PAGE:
approaches are likely to include disease management programmes,
population-based registers and screening programmes. These approaches will
foster disease (including CVD) control and will help reduce inequalities in
health and in accessing healthcare. The existence of a strategic framework will
help to identify best practices in Europe and ensure solidarity among EU Member
The majority of cardiology studies suggests that
improvements in treatment (thrombolysis; aspirin; angiotensin-converting-enzyme
inhibitors; statins etc) explain less than half of the mortality decline; the
major contribution to mortality decline comes from risk factors reduction.
In 2002, the Spanish
Presidency issued a Presidency note on promoting cardiovascular health in the
Health Council conclusions
The European Union
Council Conclusions, adopted under the Irish Presidency, called upon the
European Commission as well as the Member States to ensure that appropriate
action is taken to address CVD.
The Luxembourg Declaration
(Luxembourg Declaration – 29 June 2005), adopted under the Luxembourg
Presidency, established an agreement among representatives of National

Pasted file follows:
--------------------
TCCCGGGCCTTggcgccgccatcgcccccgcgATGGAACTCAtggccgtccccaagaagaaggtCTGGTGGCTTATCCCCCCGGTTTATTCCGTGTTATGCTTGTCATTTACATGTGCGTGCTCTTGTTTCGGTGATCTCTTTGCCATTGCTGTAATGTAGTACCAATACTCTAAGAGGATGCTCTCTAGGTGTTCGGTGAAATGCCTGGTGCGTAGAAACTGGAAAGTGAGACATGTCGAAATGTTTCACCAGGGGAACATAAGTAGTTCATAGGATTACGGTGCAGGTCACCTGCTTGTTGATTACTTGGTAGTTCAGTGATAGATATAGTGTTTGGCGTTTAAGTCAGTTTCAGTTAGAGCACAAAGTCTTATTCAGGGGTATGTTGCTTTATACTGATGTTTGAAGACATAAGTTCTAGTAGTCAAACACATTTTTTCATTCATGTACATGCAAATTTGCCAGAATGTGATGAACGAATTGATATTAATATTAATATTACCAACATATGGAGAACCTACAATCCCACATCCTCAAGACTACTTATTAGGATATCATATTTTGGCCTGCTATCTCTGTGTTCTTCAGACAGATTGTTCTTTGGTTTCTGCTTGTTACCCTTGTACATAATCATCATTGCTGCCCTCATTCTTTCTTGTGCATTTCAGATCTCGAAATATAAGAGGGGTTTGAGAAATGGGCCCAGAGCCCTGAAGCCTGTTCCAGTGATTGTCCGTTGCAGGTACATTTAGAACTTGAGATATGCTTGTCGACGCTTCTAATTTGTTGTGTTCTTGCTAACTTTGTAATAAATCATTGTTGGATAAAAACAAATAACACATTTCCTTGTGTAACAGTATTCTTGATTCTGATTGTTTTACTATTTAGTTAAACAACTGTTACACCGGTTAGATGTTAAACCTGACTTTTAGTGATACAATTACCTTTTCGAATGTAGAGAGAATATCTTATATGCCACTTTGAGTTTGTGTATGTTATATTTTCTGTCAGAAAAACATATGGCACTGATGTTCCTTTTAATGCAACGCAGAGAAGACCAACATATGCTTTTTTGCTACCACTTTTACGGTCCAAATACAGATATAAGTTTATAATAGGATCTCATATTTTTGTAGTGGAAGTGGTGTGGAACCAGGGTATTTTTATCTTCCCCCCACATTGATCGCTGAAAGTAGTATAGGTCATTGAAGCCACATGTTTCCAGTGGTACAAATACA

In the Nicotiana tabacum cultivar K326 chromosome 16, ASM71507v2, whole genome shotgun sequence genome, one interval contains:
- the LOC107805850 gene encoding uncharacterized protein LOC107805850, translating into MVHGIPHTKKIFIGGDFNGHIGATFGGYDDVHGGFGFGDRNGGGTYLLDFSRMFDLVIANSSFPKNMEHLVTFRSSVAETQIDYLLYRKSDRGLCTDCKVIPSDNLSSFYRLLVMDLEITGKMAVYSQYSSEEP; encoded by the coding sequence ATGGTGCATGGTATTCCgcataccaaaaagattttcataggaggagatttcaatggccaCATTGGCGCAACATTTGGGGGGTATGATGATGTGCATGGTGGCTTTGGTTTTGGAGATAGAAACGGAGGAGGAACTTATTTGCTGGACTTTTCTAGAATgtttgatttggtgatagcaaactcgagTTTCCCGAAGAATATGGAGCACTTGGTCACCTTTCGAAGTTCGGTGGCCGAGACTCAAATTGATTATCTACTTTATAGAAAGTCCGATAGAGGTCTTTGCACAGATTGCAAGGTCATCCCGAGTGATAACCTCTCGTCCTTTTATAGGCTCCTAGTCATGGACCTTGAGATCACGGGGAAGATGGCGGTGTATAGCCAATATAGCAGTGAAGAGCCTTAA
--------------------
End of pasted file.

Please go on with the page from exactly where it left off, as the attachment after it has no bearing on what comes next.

Ministries of Health, European and National representatives of Cardiac
Societies and Heart Foundations, present at the Luxembourg meeting, to pursue
vigorously the initiation or strengthening of comprehensive CVD prevention
plans and to ensure that effective measures, policies and interventions are in
place in all European countries.
Several WHO resolutions
and charters (EUR/RC56/R2; WHA53.17; EUR/RC52/R12; EUR/RC55/R1; EUR/RC54/R3;
EUR/RC55/R6) have been adopted to combat CVD and other major non-communicable
In 2006, a large conference organised by the European Society of Cardiology and the European Heart
Network, with a special focus on “Women and CVD” was held in Brussels under the
auspices of the Austrian Presidency.
The purpose to protect
health and improve the quality of life in the European population by reducing
the impact of CVD is fully reported in the EU Treaty (Article 152 of the EU
Treaty) and in the objectives of the EU’s Lisbon Agenda and the prospects of
the integration of health in all policies expressed by the conclusions of the
European Council of the 30 November 2006 under the Finnish Presidency. (276th
Employment, Social Policy, Health and Consumer Affairs Council Meeting -
Brussels – 30 November and 1 December 2006)
The European Heart
Health Charter was developed with the support of the European Commission, the
World Health Organization (WHO-Europe), the European Heart Network and the
European Society of Cardiology.
The European Heart
Health Charter was officially launched on 12 June 2007 before the European
Parliament in Brussels.